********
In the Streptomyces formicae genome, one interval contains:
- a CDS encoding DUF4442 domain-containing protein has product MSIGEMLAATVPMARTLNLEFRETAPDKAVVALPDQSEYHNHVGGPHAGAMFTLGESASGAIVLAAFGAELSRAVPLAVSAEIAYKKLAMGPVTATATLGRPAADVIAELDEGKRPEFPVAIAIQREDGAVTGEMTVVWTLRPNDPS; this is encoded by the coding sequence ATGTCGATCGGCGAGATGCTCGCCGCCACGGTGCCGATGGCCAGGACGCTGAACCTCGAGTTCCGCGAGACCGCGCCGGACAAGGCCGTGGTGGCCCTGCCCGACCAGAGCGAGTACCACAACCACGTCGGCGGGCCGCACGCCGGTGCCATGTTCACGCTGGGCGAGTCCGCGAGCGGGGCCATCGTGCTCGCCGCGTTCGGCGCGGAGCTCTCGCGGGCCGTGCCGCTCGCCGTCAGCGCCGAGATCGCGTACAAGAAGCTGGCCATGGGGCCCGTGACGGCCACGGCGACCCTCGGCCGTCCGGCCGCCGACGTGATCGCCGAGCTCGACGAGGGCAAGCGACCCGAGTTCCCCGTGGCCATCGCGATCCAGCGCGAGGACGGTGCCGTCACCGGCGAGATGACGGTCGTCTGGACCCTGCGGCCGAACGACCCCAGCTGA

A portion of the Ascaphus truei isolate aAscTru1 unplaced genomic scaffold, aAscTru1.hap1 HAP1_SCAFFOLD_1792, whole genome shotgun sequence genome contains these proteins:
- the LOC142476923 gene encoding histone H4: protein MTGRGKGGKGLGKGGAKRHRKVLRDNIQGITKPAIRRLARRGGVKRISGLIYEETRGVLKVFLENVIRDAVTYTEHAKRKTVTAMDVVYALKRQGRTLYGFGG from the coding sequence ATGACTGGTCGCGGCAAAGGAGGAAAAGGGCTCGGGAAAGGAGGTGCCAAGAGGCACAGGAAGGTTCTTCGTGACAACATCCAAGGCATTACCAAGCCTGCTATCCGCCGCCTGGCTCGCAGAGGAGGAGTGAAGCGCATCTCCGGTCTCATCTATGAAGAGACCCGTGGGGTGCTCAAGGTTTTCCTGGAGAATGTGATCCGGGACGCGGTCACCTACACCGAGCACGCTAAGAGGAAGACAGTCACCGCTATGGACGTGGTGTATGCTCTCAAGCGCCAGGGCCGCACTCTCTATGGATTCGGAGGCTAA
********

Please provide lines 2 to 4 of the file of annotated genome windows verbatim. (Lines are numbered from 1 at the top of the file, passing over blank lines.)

- a CDS encoding DUF4442 domain-containing protein has product MSIGEMLAATVPMARTLNLEFRETAPDKAVVALPDQSEYHNHVGGPHAGAMFTLGESASGAIVLAAFGAELSRAVPLAVSAEIAYKKLAMGPVTATATLGRPAADVIAELDEGKRPEFPVAIAIQREDGAVTGEMTVVWTLRPNDPS; this is encoded by the coding sequence ATGTCGATCGGCGAGATGCTCGCCGCCACGGTGCCGATGGCCAGGACGCTGAACCTCGAGTTCCGCGAGACCGCGCCGGACAAGGCCGTGGTGGCCCTGCCCGACCAGAGCGAGTACCACAACCACGTCGGCGGGCCGCACGCCGGTGCCATGTTCACGCTGGGCGAGTCCGCGAGCGGGGCCATCGTGCTCGCCGCGTTCGGCGCGGAGCTCTCGCGGGCCGTGCCGCTCGCCGTCAGCGCCGAGATCGCGTACAAGAAGCTGGCCATGGGGCCCGTGACGGCCACGGCGACCCTCGGCCGTCCGGCCGCCGACGTGATCGCCGAGCTCGACGAGGGCAAGCGACCCGAGTTCCCCGTGGCCATCGCGATCCAGCGCGAGGACGGTGCCGTCACCGGCGAGATGACGGTCGTCTGGACCCTGCGGCCGAACGACCCCAGCTGA

A portion of the Ascaphus truei isolate aAscTru1 unplaced genomic scaffold, aAscTru1.hap1 HAP1_SCAFFOLD_1792, whole genome shotgun sequence genome contains these proteins:
- the LOC142476923 gene encoding histone H4: protein MTGRGKGGKGLGKGGAKRHRKVLRDNIQGITKPAIRRLARRGGVKRISGLIYEETRGVLKVFLENVIRDAVTYTEHAKRKTVTAMDVVYALKRQGRTLYGFGG from the coding sequence ATGACTGGTCGCGGCAAAGGAGGAAAAGGGCTCGGGAAAGGAGGTGCCAAGAGGCACAGGAAGGTTCTTCGTGACAACATCCAAGGCATTACCAAGCCTGCTATCCGCCGCCTGGCTCGCAGAGGAGGAGTGAAGCGCATCTCCGGTCTCATCTATGAAGAGACCCGTGGGGTGCTCAAGGTTTTCCTGGAGAATGTGATCCGGGACGCGGTCACCTACACCGAGCACGCTAAGAGGAAGACAGTCACCGCTATGGACGTGGTGTATGCTCTCAAGCGCCAGGGCCGCACTCTCTATGGATTCGGAGGCTAA